Find out what to go out and look at this month
All the planets are in the night sky this month if you go outside and look to the east at 6 am. Mercury can be found very low in the morning sky throughout June in the constellation of Taurus (The Bull). It will reach its greatest elongation in the East on Thursday the 16th of June, and it’ll begin to make its way back towards the Sun before disappearing again in the Sun’s glare at the end of the month. Venus is up from Mercury in the early morning sky through June. Venus will start June in the constellation of Cetus (The Sea-Monster), before moving into the constellation of Taurus by the end of the month. Mars is located in June in the constellation of Pisces (The Fish) in the morning sky between Jupiter and Saturn.
Jupiter can be in the constellation of Pisces throughout June above Mars, and Saturn leads the alignment of the planets and can be found in the constellation of Capricornus (The Sea-Goat) throughout June. Uranus can still be found in the early morning in the constellation of Aries (The Ram) above Venus. Neptune is located in the constellation of Pisces, just up from Jupiter.
|Planet||When It Rises Or Sets|
|Mercury||At the start of June, it rises at 06:00 am (AWST), and by the end of the month, it’ll rise at 05:56 am (AWST)|
|Venus||At the start of June, it rises at 04:12 am (AWST), and by the end of the month, it’ll rise at 05:00 am (AWST)|
|Mars||At the start of June, it rises at 01:59 am (AWST), and by the end of the month, it’ll rise at 01:42 am (AWST)|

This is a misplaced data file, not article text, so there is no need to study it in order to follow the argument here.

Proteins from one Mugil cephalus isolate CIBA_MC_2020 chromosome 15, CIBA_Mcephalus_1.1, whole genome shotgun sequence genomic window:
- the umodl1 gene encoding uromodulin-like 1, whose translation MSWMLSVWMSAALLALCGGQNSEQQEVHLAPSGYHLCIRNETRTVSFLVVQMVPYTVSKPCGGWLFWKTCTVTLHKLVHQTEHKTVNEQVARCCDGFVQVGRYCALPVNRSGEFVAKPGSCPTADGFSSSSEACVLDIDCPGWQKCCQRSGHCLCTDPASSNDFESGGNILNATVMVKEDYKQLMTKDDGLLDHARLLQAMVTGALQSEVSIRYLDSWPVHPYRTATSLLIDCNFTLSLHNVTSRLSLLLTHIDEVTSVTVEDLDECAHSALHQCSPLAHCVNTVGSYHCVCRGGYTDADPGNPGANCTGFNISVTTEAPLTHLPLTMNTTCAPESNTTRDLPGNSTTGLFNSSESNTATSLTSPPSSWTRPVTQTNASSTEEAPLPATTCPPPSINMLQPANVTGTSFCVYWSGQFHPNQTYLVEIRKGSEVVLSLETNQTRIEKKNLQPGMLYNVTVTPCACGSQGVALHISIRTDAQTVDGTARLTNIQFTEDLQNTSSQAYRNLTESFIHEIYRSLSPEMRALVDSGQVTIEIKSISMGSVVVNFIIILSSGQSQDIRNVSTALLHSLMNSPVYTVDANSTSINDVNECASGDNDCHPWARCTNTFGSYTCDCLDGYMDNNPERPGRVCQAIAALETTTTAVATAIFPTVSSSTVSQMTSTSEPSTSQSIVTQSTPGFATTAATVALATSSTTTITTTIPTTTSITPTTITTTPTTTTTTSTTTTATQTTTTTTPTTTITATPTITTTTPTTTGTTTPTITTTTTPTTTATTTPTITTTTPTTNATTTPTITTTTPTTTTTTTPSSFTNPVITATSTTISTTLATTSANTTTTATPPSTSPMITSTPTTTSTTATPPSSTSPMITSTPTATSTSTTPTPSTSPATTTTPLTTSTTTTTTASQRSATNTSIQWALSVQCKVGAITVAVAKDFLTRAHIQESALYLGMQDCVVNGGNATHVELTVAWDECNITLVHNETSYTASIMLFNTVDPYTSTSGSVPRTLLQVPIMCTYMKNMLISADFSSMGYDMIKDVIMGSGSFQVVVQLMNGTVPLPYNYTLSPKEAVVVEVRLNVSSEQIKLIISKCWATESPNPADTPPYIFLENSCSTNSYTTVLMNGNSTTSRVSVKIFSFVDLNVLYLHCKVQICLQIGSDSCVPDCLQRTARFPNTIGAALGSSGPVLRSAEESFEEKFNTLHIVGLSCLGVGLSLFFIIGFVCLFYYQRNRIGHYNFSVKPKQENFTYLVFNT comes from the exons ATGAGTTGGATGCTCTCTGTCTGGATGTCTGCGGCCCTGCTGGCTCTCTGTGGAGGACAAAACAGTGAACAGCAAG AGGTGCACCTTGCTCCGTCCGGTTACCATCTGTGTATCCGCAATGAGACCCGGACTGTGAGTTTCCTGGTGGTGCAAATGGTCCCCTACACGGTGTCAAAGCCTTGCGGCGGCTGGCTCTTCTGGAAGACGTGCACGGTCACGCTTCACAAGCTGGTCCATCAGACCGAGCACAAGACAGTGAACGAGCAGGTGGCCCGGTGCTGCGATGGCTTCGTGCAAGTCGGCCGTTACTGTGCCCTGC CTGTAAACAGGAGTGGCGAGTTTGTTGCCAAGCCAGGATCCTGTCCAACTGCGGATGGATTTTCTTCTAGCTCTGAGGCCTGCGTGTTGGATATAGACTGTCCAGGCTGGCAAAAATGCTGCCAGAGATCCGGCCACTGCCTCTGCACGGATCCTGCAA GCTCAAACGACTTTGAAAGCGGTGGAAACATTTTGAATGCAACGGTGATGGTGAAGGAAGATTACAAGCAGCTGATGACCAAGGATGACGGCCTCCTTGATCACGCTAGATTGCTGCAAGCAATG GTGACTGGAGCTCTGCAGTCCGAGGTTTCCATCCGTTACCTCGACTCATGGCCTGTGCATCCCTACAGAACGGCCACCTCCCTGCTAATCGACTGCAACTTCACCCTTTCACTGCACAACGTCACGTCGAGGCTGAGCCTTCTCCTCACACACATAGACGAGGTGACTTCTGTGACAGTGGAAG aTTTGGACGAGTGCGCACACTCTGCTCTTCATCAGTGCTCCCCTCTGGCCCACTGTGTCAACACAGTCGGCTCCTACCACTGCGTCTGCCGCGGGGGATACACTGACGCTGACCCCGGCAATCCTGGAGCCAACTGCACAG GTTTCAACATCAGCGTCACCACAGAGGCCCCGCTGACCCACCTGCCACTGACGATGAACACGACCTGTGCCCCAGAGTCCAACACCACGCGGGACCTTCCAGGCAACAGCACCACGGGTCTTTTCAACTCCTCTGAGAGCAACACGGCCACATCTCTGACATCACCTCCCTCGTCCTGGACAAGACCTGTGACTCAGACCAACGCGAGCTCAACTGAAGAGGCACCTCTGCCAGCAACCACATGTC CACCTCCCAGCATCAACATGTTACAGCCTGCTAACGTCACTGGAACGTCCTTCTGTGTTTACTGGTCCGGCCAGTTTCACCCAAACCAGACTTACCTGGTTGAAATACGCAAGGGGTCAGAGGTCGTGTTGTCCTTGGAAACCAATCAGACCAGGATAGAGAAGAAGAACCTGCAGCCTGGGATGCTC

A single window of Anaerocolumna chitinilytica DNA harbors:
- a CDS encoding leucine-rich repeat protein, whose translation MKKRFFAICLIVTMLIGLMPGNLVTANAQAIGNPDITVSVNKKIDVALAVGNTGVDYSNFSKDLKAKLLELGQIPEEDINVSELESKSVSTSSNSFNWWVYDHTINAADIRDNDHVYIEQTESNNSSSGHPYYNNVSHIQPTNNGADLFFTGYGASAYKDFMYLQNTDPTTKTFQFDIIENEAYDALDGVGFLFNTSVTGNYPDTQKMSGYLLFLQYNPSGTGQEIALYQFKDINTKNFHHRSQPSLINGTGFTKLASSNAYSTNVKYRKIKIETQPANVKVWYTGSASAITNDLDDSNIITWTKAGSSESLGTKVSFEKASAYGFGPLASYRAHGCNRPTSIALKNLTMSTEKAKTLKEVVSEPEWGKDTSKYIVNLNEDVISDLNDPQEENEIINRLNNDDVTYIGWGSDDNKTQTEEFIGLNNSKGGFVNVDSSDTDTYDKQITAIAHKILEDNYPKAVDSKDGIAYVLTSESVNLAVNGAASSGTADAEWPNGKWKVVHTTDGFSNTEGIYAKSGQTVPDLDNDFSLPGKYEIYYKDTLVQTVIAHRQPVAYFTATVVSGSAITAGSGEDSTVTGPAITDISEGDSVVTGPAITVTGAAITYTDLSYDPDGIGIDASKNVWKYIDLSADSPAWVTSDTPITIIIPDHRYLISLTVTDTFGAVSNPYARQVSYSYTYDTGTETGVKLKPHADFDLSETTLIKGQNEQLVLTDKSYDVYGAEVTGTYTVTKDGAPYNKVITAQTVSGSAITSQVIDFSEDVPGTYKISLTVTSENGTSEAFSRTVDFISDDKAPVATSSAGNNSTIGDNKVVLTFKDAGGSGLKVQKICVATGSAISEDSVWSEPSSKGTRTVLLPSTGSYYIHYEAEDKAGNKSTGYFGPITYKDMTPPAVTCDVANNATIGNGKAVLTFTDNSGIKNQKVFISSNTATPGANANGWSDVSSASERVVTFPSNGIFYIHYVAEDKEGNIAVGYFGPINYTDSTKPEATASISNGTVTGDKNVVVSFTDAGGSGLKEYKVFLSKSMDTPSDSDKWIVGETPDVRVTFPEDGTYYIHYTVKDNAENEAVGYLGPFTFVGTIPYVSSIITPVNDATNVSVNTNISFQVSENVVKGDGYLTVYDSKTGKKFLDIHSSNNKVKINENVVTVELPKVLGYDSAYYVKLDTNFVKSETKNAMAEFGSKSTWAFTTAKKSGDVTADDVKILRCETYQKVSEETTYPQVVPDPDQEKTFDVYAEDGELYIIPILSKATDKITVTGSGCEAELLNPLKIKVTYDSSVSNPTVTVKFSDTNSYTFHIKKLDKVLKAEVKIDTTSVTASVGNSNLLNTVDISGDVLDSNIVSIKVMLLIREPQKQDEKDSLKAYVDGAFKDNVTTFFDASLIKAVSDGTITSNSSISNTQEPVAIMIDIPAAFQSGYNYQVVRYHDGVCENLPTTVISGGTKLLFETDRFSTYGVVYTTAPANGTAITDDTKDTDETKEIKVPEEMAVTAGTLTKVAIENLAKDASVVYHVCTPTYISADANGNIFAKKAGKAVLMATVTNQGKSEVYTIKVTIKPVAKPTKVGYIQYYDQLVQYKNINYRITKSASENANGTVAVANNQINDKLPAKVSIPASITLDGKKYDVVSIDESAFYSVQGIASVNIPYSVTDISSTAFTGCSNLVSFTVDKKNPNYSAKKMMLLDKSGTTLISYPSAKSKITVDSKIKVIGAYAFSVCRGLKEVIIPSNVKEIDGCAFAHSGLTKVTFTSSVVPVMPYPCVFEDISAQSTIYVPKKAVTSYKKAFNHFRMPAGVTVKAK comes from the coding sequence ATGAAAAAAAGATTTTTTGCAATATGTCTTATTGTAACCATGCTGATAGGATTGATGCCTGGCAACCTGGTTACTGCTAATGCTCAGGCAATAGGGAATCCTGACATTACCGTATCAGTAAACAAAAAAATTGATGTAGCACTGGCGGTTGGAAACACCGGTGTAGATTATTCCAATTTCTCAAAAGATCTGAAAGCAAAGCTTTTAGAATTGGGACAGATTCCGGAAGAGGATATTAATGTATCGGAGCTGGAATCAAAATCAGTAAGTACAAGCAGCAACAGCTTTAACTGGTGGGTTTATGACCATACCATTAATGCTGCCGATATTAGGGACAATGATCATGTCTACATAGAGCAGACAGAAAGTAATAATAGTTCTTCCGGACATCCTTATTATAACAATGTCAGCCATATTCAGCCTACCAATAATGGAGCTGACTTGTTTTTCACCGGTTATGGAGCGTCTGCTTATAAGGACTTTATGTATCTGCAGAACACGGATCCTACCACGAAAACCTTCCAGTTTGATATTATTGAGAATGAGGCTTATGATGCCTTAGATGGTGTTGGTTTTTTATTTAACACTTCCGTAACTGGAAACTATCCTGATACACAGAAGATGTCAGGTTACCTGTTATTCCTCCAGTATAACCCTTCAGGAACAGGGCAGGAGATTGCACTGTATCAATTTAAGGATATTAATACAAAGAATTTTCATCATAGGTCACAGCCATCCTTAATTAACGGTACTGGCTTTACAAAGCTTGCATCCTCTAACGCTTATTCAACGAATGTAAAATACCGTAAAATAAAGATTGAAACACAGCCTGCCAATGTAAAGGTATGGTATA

|Jupiter||At the start of June, it rises at 01:55 am (AWST), and by the end of the month, it’ll rise at 00:15 am (AWST)|
|Saturn||At the start of June, it rises at 10:47 pm (AWST), and by the end of the month, it’ll rise at 08:51 pm (AWST)|
|Uranus||At the start of June, it rises at 05:13 am (AWST), and by the end of the month, it’ll rise at 03:25 am (AWST)|
|Neptune||At the start of June, it rises at 01:13 am (AWST), and by the end of the month, it’ll rise at 11:16 pm (AWST)|
Alignments, Conjunctions And Occultations:
Conjunctions involve objects in the Solar System, and more distant objects, such as a star. It’s an apparent phenomenon caused by the observer’s perspective where multiple objects that aren’t close together appear close in the sky.
In an occultation, an object passes across the line of sight between an observer and another object. A solar eclipse is an occultation of the Sun by the Moon.
- 03/06/22 – Conjunction of The Moon, Castor and Pollux (Where to look)
- 10/06/22 – Conjunction of The Moon and Spica (Where to look)
- 12/06/22 – Conjunction of Venus and Uranus (Where to look)
- 13/06/22 – Conjunction of The Moon and Antares (Where to look)
- 19/06/22 – Conjunction of The Moon and Saturn (Where to look)
- 20/06/22 – Alignment of The Moon, Venus, Mars, Jupiter and Saturn (Where to look)
- 22/06/22 – Conjunction of The Moon and Jupiter (Where to look)
- 23/06/22 – Conjunction of The Moon and Mars, plus Mercury and Aldebaran (Where to look)
- 24/06/22 – Alignment of The Moon, Venus, Mars, Jupiter and Saturn (Where to look)
- 26/06/22 – Conjunction of The Moon, Mercury, Venus and Aldebaran (Where to look)
- 27/06/22 – Conjunction of The Moon, Mercury, Venus and Aldebaran (Where to look)
Astronomical Events This Month:
The Tau Herculids:
On the night of the 31st of May and the 1st of June, we may get to see a meteor storm here on Earth, and the strange thing is it’s due to a minor meteor shower called the Tau Herculids. Multiple studies are producing different answers to which debris stream the Earth will be going through that was left by Comet 73P/Schwassmann-Wachmann 3.
To understand why this could be an all or nothing meteor shower, we must go back to its discovery. Comet 73P/Schwassmann-Wachmann 3 was discovered in 1930 at the Hamburg Observatory by astronomers Carl Schwassmann and Arthur Wachmann. The orbit of Comet 73P amazed the two astronomers as they discovered the comet was a short-period comet that orbits the Sun as once every 5.4 years, and its orbit was inclined just over 11 degrees relative to the plane of the ecliptic.